— It won’t be a surprise to longtime fans of the musician Beck, but it was still fun to see in Amanda Petrusich’s great Beck profile in the New Yorker that he’s an avid reader of John Ashbery:
“Beck’s music is typically classified as pop—in the past decade, especially, he has drifted more toward the sorts of hulking anthems that are discernible over the din of the beer tent at giant outdoor festivals—but it can just as easily be slotted into the avant-garde canon, alongside work by other artists who stack distinct images in chimerical ways. When I texted him a short poem by John Ashbery, he replied with a picture of a tall pile of Ashbery’s books. The spines were cracked.”
— The Slowdown, a great podcast created by U.S. Poet Laureate Tracy K. Smith which consists of Smith spending 5 minutes each day discussing and reciting a poem, recently featured a poem by Alice Notley and another by John Yau.
— A selection of striking, unusual collages by Alice Notley — in the form of fans — appeared in Poetry magazine in August 2019. As Notley explains:
I started making collages because other poets were and they weren’t that good at it, really. On the other hand, artist friends like Joe Brainard and George Schneeman were very good at it. But the skills and materials seemed available to anyone, and the form, with the addition of a few cut-out words, felt almost like that of a poem…One day I had a fan—a plain paper fan, pink—and I realized I could make it be permanently open and paste things on it. I affixed strips of cardboard to the back so it wouldn’t fold, and then I made this bizarre pasted-upon object that was also beautiful. I neglected to put words on it—I was afraid of spoiling it—but most of my subsequent fans have words on them. This first fan was achieved in the late seventies and I’ve been making collage fans ever since.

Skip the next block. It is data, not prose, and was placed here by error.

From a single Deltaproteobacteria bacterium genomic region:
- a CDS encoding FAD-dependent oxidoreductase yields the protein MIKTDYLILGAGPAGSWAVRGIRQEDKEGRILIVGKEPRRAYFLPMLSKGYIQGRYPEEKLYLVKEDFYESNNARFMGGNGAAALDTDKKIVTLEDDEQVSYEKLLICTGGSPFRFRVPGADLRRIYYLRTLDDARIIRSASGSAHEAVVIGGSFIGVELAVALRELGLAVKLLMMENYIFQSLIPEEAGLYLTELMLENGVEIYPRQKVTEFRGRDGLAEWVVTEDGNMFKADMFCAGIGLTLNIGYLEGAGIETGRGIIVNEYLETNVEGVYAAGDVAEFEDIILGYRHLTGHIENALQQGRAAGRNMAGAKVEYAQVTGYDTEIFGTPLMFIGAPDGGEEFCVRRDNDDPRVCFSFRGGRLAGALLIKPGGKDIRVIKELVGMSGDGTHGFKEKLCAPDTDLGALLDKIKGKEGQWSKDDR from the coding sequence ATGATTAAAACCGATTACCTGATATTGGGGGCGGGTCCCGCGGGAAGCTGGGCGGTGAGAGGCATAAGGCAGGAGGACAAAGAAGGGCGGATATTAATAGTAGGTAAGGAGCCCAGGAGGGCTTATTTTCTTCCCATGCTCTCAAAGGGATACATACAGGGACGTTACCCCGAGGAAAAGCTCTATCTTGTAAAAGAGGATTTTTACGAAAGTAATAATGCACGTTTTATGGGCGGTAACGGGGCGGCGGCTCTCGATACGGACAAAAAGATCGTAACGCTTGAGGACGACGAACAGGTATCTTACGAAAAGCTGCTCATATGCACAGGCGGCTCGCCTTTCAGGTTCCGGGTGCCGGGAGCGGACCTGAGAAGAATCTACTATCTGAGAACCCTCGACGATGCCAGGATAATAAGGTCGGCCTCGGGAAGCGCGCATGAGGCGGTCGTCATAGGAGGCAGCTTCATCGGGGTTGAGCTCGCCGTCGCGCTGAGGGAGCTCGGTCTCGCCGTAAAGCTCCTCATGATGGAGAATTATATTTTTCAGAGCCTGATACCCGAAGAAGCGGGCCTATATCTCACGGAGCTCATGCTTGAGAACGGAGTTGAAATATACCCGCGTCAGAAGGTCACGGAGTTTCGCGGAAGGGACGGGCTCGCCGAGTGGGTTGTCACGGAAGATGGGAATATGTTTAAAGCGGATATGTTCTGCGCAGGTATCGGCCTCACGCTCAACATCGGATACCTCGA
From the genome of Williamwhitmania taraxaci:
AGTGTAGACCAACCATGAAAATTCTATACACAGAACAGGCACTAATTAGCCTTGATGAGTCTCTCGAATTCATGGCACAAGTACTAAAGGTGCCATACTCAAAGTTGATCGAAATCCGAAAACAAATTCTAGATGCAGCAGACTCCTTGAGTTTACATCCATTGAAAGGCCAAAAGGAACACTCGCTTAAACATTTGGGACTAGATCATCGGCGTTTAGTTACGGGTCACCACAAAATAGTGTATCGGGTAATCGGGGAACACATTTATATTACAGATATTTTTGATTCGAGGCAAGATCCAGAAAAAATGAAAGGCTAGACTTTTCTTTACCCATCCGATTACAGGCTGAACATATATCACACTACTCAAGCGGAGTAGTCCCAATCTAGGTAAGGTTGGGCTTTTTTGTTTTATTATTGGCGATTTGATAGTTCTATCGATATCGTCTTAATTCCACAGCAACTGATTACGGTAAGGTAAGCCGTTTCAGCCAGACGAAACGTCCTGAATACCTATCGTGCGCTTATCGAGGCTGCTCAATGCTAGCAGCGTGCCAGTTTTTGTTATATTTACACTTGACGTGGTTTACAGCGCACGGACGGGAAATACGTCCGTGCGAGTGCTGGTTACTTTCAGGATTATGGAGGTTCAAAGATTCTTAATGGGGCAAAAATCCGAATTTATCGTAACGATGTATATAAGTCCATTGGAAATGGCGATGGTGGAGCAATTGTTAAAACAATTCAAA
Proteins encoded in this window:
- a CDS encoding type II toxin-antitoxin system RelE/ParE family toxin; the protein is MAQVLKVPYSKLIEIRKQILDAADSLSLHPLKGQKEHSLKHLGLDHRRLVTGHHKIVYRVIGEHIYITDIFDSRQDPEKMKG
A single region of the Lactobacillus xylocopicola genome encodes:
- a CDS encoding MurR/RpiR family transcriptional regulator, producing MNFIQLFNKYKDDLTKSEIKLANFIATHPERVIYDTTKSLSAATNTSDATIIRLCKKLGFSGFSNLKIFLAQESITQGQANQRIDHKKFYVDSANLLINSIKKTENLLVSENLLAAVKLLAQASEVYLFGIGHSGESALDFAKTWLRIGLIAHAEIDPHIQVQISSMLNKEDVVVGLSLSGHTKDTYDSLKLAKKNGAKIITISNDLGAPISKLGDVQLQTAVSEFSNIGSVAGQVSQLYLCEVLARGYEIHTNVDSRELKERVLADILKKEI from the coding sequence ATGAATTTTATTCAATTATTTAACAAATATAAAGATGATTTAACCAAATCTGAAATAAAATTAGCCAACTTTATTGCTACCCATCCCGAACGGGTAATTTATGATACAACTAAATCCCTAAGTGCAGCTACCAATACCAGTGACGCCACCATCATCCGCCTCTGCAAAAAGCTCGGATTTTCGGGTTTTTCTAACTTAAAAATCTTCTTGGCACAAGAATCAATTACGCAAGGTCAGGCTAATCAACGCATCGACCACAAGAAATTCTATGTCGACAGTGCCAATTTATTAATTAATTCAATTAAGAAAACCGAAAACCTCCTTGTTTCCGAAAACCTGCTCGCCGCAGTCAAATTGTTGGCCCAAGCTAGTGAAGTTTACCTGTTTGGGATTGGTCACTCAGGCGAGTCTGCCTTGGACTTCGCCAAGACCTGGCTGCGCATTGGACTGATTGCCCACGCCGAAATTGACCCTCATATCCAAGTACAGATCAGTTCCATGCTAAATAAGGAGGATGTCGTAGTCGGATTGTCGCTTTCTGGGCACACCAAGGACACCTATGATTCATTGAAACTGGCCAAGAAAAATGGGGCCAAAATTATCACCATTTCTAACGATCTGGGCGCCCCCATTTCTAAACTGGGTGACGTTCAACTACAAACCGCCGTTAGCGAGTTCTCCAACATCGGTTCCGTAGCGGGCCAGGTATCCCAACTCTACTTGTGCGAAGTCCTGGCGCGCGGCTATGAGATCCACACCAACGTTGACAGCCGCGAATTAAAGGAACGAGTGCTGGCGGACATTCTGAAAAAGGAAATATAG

You can see a slideshow of these beautiful objects here. The feature was accompanied by an essay on “Alice Notley’s Collage Art” by Diane Arterian.
— As part of her series of essays for LARB on poets’s second books, Lisa Russ Spaar wrote about Barbara Guest’s sophomore effort, The Blue Stairs, which, as Spaar writes
“appeared in 1968, when the author was 48 years old. The book is in some ways a Baedeker of Guest’s obsessions, a touchstone volume for the work prior to it and the work that would follow. It exhibits a painterly passion for color and spatial composition, a predilection for sonic wordplay, for mixing the wild with the quotidian, the oneiric and the all-too-real in a way that brings the reader to the brink of unsettling emotions without defining them.”
— The scholar Marit MacArthur turned to the archives of the Unterberg Poetry Center at the 92nd Street Y to explore their extensive recordings of John Ashbery’s poetry readings over a period of many years. The result is this piece in the Paris Review in which MacArthur analyzes and dissects Ashbery’s “reading voice” and unusual reading style.
“Dial-A-Poem, a rudimentary mass-communication system for cutting-edge poets and political oratory…. Millions of people dialed in, hearing verse recited by poets like Allen Ginsberg, Anne Waldman, Peter Schjeldahl and Ron Padgett, later joined by dozens of other poets and groups like the Black Panthers … In 1963, the artist Wynn Chamberlain gave a 27th-birthday party for Mr. Giorno in the building — an event that became renowned as a remarkably comprehensive snapshot of the emerging art scene at the time: Attendees included Warhol and Rauschenberg, Jasper Johns, Frank O’Hara, Diane Arbus, Richard Avedon, Frank Stella, Barbara Rose, Roy Lichtenstein, John Ashbery, Merce Cunningham and John Cage.”
Daniel Kane wrote this moving memorial tribute to Giorno for Apollo Magazine.